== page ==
Cheap Ballykelly homes fuelling debt problems
AT least one person a week in Limavady is being forced to hand over the keys to their home because of debt – a situation caused in part by the influx of cheap housing in Ballykelly.
The level of debt in Limavady is among the highest anywhere in Northern Ireland and appears to be rising steadily, according to someone who works to help those burdened by excessive debt.
Trudie Hylands works out of the LCDI premises at the old Roe Valley Hospital for Advice NI to help those struggling to pay off their debts by giving advice on what the options are for managing and overcoming debt issues.
She told the Sentinel that when she first started working in debt advice, she had to wait three years to come across a ‘voluntary surrender’, where people volunteer to hand over the keys to their home to the bank because they cannot afford to keep up mortgage payments, but she said that she now deals with at least one a week.
She believes at least some of that must be put down to the influx onto the housing market of so many cheap homes in Ballykelly when the former army homes at Shackleton crescent were sold off two years ago: “I think one of the reasons is partly to do with all the houses in Ballykelly being so much cheaper than the town. This had a depressing effect on the housing market and people could not sell their houses. It depressed the rental market as well, with people not being able to pay their mortgage with the amount of rent they were getting in. A lot of people who maybe would have rented could buy a house in Ballykelly for less than the cost of renting in Limavady. A lot of people had bought to rent and the rent they were able to charge wasn’t close to being enough to pay off the mortgage.”
In 2009, the Sentinel ran a story which stated that the level of debt in Limavady was “spiralling out of control” but according to Trudy the situation has become even worse since that time.
She said: “A figure for the total debt in Limavady is around five million, but that might be misleading because it is over the last three years. I am probably seeing around £100,000 per week.
“The average amount of debt for someone coming to see me would probably be in the region of about £20,000, but I have a couple of people with millions owed – right down to a couple of hundred pounds. To some people that can be a terrible worry. I suppose it doesn’t matter how much it is if you haven’t got it, it might as well be a million.
“Limavady is one of the most indebted places in Northern Ireland. In a recent survey it came out in at least the top three places for overall levels of debt. A lot of that can be put down to the obvious problems we have had, as everyone knows, with the closure of Seagate and Huco and everything else.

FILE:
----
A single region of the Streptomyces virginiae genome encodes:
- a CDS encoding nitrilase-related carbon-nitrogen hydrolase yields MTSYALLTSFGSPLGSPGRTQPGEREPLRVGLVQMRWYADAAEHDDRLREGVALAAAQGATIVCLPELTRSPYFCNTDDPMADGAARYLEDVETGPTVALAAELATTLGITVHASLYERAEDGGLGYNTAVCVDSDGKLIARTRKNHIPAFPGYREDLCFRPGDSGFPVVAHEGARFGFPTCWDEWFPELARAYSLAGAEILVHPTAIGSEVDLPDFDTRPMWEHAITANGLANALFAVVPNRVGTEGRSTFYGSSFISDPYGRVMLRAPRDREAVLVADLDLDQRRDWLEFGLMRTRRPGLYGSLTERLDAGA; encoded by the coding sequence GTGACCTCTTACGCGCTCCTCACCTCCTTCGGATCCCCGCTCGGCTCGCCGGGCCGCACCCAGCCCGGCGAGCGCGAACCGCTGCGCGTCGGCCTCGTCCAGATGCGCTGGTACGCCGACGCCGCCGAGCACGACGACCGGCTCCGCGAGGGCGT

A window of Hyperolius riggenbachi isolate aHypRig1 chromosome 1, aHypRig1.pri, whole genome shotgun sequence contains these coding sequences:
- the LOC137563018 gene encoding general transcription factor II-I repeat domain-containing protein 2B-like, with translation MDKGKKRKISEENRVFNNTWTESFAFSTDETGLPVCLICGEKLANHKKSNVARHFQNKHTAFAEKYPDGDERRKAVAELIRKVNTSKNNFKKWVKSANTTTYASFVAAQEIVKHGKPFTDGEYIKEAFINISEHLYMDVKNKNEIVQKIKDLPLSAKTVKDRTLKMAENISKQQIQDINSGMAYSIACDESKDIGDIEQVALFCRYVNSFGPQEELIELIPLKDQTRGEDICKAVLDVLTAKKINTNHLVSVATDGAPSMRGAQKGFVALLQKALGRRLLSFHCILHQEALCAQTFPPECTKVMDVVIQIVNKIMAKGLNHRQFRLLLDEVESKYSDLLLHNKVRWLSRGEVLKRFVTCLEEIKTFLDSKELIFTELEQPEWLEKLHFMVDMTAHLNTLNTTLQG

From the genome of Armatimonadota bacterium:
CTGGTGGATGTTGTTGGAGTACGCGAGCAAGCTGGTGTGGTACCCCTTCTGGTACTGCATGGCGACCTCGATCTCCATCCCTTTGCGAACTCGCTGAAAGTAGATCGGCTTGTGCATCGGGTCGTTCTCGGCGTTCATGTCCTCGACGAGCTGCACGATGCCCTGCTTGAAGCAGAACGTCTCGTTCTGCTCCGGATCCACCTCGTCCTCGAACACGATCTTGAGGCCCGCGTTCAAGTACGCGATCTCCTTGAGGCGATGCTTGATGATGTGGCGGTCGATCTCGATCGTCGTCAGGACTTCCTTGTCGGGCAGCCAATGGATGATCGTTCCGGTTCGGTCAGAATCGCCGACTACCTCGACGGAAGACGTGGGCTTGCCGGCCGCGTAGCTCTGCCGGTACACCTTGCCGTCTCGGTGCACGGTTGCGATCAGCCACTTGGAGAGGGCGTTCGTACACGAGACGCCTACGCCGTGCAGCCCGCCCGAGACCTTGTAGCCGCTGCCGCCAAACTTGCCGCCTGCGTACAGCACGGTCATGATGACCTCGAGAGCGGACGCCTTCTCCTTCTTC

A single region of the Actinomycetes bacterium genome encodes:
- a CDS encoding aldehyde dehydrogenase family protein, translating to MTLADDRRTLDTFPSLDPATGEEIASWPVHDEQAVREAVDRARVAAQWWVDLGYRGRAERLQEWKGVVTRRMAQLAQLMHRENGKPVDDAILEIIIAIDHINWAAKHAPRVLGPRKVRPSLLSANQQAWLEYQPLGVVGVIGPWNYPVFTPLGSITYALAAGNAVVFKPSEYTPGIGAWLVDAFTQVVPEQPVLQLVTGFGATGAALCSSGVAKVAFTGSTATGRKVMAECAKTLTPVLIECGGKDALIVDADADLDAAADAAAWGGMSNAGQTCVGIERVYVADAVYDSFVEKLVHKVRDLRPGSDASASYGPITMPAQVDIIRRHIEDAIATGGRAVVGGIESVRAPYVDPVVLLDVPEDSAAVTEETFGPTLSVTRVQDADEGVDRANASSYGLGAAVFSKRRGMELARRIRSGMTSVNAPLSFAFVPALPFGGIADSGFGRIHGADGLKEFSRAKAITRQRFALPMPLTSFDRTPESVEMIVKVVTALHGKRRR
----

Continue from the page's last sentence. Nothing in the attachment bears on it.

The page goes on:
“It definitely has been getting worse over the last few years. There has been a big increase in the number of people coming in to see us. There is around one a week going through a voluntary surrender. When I first started I had to wait three years to come across one of those, where people voluntarily give up the keys to their house.
“Maybe people find that terrifying and sometimes they just walk away and don’t do it properly so there are probably a lot more than the amount coming in to see us. It is important that people do do it properly and anyone who is worried should call in and see us.
“I am seeing a lot more debt around businesses- sole-traders with personal debts from the business. There are a lot of people with rental arrears as well.
“I always used to see people at least within a few days, but that is becoming more and more difficult. I still make the effort to at least go and speak to someone if they come for advice, because I would hate to think that someone with that kind of pressure wouldn’t come back because they were kept waiting.
“It is such a big step for people.. They sometimes think I am going to be asking them all these questions about how they managed to get themselves into so much debt, and behaving like their parents or something. That is not the case at all. We are looking for a way out, we are not here to judge anybody.”
She added: “My main aim is to make sure they walk out of the door less worried about it than when they walked in.”
Search for a job
Search for a car
Search for a house
Weather for Londonderry
Wednesday 19 June 2013
Temperature: 10 C to 18 C
Wind Speed: 16 mph
Wind direction: West
Temperature: 12 C to 19 C
Wind Speed: 13 mph
Wind direction: South